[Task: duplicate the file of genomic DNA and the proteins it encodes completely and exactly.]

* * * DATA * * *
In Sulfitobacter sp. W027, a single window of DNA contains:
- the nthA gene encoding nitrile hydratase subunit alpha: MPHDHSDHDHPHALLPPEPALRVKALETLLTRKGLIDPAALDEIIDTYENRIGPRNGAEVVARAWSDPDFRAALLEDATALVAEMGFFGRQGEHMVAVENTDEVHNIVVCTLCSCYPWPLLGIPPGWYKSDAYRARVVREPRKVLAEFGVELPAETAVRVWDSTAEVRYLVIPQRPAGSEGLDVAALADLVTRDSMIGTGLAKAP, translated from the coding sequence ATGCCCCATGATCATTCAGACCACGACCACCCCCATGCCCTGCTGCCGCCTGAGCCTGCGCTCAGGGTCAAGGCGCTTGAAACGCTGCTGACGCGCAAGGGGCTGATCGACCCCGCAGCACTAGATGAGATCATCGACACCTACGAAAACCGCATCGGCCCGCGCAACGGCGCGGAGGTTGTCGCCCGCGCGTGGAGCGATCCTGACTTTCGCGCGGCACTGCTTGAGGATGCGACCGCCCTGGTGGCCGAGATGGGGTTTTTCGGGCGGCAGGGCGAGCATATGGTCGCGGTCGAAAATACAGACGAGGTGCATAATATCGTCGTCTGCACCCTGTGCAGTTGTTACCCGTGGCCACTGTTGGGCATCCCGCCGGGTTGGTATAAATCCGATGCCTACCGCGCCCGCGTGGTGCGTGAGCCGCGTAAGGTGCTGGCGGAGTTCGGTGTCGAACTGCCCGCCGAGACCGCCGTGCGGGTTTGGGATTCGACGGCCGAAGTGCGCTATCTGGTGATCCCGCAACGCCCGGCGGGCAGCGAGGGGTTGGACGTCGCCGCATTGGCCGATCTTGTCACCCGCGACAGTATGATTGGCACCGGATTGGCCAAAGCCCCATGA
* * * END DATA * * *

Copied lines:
In Sulfitobacter sp. W027, a single window of DNA contains:
- the nthA gene encoding nitrile hydratase subunit alpha: MPHDHSDHDHPHALLPPEPALRVKALETLLTRKGLIDPAALDEIIDTYENRIGPRNGAEVVARAWSDPDFRAALLEDATALVAEMGFFGRQGEHMVAVENTDEVHNIVVCTLCSCYPWPLLGIPPGWYKSDAYRARVVREPRKVLAEFGVELPAETAVRVWDSTAEVRYLVIPQRPAGSEGLDVAALADLVTRDSMIGTGLAKAP, translated from the coding sequence ATGCCCCATGATCATTCAGACCACGACCACCCCCATGCCCTGCTGCCGCCTGAGCCTGCGCTCAGGGTCAAGGCGCTTGAAACGCTGCTGACGCGCAAGGGGCTGATCGACCCCGCAGCACTAGATGAGATCATCGACACCTACGAAAACCGCATCGGCCCGCGCAACGGCGCGGAGGTTGTCGCCCGCGCGTGGAGCGATCCTGACTTTCGCGCGGCACTGCTTGAGGATGCGACCGCCCTGGTGGCCGAGATGGGGTTTTTCGGGCGGCAGGGCGAGCATATGGTCGCGGTCGAAAATACAGACGAGGTGCATAATATCGTCGTCTGCACCCTGTGCAGTTGTTACCCGTGGCCACTGTTGGGCATCCCGCCGGGTTGGTATAAATCCGATGCCTACCGCGCCCGCGTGGTGCGTGAGCCGCGTAAGGTGCTGGCGGAGTTCGGTGTCGAACTGCCCGCCGAGACCGCCGTGCGGGTTTGGGATTCGACGGCCGAAGTGCGCTATCTGGTGATCCCGCAACGCCCGGCGGGCAGCGAGGGGTTGGACGTCGCCGCATTGGCCGATCTTGTCACCCGCGACAGTATGATTGGCACCGGATTGGCCAAAGCCCCATGA